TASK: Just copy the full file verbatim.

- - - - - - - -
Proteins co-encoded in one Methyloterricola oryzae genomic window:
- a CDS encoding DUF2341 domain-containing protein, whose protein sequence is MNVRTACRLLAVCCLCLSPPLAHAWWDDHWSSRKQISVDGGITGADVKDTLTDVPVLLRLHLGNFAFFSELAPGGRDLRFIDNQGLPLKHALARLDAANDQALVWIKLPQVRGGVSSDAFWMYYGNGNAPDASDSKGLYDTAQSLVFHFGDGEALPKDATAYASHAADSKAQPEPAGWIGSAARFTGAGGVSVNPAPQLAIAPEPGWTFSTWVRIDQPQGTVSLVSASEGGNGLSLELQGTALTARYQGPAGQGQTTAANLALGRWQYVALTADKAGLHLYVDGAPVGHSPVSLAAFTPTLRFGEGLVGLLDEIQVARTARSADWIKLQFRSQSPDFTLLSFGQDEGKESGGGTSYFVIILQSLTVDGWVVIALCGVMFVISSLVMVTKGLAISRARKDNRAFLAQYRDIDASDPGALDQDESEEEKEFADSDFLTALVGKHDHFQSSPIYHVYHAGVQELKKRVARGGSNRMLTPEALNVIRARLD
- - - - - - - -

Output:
Proteins co-encoded in one Methyloterricola oryzae genomic window:
- a CDS encoding DUF2341 domain-containing protein, whose protein sequence is MNVRTACRLLAVCCLCLSPPLAHAWWDDHWSSRKQISVDGGITGADVKDTLTDVPVLLRLHLGNFAFFSELAPGGRDLRFIDNQGLPLKHALARLDAANDQALVWIKLPQVRGGVSSDAFWMYYGNGNAPDASDSKGLYDTAQSLVFHFGDGEALPKDATAYASHAADSKAQPEPAGWIGSAARFTGAGGVSVNPAPQLAIAPEPGWTFSTWVRIDQPQGTVSLVSASEGGNGLSLELQGTALTARYQGPAGQGQTTAANLALGRWQYVALTADKAGLHLYVDGAPVGHSPVSLAAFTPTLRFGEGLVGLLDEIQVARTARSADWIKLQFRSQSPDFTLLSFGQDEGKESGGGTSYFVIILQSLTVDGWVVIALCGVMFVISSLVMVTKGLAISRARKDNRAFLAQYRDIDASDPGALDQDESEEEKEFADSDFLTALVGKHDHFQSSPIYHVYHAGVQELKKRVARGGSNRMLTPEALNVIRARLD